The Oklahoma City Bombing: Organizing the Mental Health Response
Betty Pfefferbaum, M.D., J.D.
Paul and Ruth Jonas Chair
Professor and Chairman
Department of Psychiatry and Behavioral Sciences
University of Oklahoma Health Sciences Center
Adjunct Professor, Oklahoma City University of Law


The bombing of the Alfred P. Murrah Federal Building in Oklahoma City on April 19, 1995, killed 168 people including 19 small children. Hundreds more were injured in the building and in the surrounding neighborhood. The bombing was both a terrorist act and a major crime. Media coverage produced powerful images of trauma, loss, and suffering. For days, nothing except bomb-related programming aired on the major broadcasting stations in the area.


Establishing Institutional Roles

The aftermath of a disaster is commonly characterized by chaos and confusion. The Oklahoma City bombing was no different. The community response was dramatic involving over 12,000 individuals. Many wanted to contribute and many felt a need to be involved in the process. Coordination was essential, especially with a response of this magnitude. Local, state, and national professional organizations, public agencies, volunteer groups, and individuals emerged as leaders in the response.

One of the first important individual or institutional tasks in responding to disasters of such magnitude is to determine an appropriate role which should be based on an examination of the individual's or the institution's relative strengths. Failure to identify an appropriate role may result in duplication of services, exhausted personnel, and depleted resources.

In the Oklahoma City bombing, the Governor aided in the assignment of roles among state agencies by designating the state Department of Mental Health and Substance Abuse Services (DMHSAS) as the agency responsible for coordinating publicly-funded mental health services. The bomb-site Compassion Center, established to provide crisis care, was eventually relocated and renamed Project Heartland. Project Heartland remains in operation today, well over one year later. Staff at Project Heartland provide crisis intervention, brief treatment, group work, referral, and outreach. The University of Oklahoma Health Sciences Center (OUHSC) was charged with responsibility for overseeing research activities. The two organizations continue to work closely together, and with the Oklahoma Department of Health, another major public agency responsible for many aspects of the disaster response.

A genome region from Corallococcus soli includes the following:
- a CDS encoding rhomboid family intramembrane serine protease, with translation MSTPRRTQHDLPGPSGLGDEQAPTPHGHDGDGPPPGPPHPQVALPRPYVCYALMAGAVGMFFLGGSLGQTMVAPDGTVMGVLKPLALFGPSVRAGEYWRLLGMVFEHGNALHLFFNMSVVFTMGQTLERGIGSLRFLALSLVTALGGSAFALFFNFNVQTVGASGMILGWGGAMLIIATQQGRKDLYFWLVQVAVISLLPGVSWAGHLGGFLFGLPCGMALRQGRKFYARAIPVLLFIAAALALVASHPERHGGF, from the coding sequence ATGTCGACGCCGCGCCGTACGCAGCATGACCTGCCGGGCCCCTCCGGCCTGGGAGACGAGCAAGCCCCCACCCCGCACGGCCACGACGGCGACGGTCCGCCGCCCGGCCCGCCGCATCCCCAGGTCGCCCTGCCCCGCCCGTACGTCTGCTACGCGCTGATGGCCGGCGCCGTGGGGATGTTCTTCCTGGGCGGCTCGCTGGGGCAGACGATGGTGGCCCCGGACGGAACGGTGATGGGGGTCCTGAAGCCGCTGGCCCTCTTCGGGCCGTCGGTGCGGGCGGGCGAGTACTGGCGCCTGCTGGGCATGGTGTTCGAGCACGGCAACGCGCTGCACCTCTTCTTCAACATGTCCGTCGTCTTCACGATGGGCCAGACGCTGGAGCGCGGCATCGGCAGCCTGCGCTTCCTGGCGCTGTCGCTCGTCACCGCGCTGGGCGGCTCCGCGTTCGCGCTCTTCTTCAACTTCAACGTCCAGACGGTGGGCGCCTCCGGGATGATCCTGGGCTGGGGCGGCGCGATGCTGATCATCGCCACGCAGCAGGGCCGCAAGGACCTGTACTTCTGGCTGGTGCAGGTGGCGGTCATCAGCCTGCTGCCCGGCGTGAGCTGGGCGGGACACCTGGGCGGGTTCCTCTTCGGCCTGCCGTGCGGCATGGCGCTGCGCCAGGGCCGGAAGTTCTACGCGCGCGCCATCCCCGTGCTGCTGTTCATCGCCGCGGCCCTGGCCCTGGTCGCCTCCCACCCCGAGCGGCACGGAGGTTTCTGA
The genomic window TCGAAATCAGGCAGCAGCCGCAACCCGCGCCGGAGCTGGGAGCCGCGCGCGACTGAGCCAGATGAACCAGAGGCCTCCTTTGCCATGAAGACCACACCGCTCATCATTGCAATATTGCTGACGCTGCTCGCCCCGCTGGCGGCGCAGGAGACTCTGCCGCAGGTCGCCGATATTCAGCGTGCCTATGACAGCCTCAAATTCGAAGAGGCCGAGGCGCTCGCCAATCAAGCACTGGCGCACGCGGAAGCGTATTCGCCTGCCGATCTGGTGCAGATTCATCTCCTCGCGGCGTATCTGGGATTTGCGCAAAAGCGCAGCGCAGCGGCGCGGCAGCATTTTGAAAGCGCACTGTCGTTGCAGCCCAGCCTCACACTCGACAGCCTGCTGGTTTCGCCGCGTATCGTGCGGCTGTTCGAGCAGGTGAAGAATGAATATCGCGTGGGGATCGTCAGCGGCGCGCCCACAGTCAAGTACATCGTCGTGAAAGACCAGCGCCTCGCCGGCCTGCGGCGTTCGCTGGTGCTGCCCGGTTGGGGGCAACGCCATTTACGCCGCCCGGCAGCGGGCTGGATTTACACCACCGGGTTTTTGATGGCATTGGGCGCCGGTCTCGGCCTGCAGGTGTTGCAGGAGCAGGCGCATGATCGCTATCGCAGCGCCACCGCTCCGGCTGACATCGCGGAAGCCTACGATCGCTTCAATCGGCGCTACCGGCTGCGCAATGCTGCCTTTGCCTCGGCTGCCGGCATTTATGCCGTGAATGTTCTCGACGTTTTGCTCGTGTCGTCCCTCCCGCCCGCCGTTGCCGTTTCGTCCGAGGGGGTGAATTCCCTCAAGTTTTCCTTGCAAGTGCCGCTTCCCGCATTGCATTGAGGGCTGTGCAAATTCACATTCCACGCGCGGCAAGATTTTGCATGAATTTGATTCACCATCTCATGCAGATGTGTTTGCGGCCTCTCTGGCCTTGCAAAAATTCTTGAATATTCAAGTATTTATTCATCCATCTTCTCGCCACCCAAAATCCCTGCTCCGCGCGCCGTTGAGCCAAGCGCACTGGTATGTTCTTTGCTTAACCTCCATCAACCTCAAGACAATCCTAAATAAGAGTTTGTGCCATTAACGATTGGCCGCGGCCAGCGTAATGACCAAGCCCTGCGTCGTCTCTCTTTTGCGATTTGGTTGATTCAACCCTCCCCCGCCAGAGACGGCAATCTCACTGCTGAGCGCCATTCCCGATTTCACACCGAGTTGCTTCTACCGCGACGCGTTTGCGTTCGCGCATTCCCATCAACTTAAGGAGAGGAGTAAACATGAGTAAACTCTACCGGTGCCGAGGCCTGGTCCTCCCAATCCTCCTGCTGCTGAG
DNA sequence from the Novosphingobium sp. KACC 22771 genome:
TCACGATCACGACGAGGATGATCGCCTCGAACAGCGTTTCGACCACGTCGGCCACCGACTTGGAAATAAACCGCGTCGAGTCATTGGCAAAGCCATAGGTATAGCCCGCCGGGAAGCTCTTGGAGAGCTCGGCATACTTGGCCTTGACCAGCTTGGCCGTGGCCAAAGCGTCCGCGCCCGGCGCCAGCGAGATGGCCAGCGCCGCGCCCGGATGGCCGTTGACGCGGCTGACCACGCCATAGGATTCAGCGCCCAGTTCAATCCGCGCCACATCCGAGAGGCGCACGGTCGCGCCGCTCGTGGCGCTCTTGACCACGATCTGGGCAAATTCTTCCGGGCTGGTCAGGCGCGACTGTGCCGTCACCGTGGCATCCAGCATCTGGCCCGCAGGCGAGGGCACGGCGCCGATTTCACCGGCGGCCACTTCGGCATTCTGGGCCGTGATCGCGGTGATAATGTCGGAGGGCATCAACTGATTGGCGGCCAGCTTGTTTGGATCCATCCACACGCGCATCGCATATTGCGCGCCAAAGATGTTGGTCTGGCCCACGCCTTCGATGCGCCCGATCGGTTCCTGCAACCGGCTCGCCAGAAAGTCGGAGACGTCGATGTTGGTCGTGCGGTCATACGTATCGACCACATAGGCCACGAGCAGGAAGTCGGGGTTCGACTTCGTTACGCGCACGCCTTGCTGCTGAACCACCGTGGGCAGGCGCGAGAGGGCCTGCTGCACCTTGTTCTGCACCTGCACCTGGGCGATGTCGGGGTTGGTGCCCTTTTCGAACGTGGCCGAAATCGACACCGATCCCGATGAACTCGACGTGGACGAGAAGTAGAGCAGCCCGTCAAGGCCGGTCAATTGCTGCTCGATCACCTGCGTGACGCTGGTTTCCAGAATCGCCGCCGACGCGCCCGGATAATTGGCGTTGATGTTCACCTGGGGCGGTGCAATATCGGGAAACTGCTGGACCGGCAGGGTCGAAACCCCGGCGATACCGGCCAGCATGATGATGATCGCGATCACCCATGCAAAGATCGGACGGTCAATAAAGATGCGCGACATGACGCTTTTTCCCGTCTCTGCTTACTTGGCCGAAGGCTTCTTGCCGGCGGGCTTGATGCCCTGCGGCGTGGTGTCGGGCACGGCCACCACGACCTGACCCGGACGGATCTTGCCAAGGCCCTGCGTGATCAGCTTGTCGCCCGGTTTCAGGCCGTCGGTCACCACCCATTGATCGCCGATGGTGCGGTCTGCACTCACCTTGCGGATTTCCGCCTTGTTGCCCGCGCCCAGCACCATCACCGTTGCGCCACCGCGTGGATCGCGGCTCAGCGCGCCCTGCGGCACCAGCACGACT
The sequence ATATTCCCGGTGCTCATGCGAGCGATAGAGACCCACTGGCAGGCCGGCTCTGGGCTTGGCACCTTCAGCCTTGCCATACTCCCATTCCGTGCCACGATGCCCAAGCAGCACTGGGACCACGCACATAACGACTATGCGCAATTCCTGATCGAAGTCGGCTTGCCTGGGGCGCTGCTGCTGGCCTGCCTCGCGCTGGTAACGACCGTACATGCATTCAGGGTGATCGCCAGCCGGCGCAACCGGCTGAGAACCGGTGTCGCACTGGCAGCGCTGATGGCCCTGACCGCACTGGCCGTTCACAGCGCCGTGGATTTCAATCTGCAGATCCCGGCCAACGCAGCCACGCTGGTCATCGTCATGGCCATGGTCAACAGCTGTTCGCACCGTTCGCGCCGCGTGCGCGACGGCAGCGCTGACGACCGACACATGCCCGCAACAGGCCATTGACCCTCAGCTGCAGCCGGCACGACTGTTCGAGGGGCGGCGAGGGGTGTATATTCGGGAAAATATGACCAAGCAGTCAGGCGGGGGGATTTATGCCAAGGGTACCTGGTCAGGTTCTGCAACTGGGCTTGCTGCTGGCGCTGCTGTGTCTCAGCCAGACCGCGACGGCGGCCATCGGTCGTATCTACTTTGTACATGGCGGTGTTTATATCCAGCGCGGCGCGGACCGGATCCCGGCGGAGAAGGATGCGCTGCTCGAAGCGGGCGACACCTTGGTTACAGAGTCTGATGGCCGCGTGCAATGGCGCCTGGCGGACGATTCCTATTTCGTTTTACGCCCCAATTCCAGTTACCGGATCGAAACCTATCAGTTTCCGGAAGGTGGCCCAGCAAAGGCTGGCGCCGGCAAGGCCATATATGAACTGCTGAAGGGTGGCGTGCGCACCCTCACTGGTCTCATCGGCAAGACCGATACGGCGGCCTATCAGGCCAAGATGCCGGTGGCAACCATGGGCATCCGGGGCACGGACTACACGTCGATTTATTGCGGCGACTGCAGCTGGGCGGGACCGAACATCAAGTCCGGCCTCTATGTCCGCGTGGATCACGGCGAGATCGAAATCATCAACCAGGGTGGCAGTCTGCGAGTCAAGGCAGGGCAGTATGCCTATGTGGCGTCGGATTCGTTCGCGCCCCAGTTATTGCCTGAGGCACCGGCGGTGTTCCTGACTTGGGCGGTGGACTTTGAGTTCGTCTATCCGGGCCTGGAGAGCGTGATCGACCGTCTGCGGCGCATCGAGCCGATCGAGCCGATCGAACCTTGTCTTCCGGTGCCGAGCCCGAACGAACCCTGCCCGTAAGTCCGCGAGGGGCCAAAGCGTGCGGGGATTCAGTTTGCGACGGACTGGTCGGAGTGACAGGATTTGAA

The Federal Emergency Management Agency (FEMA) provided an immediate services grant to the DMHSAS, which was available within weeks of the bombing. That was followed by a nine-month regular services grant beginning November 1995. The DMHSAS utilized many community providers and institutions by awarding subcontracts for service to special populations such as children, the aged, and minority groups. An extension grant provided new monies and allowed monies already received to be expended over a longer period of time. The extension is crucial in the Oklahoma City disaster because of anticipated problems associated with the criminal trial.

Referral Mechanism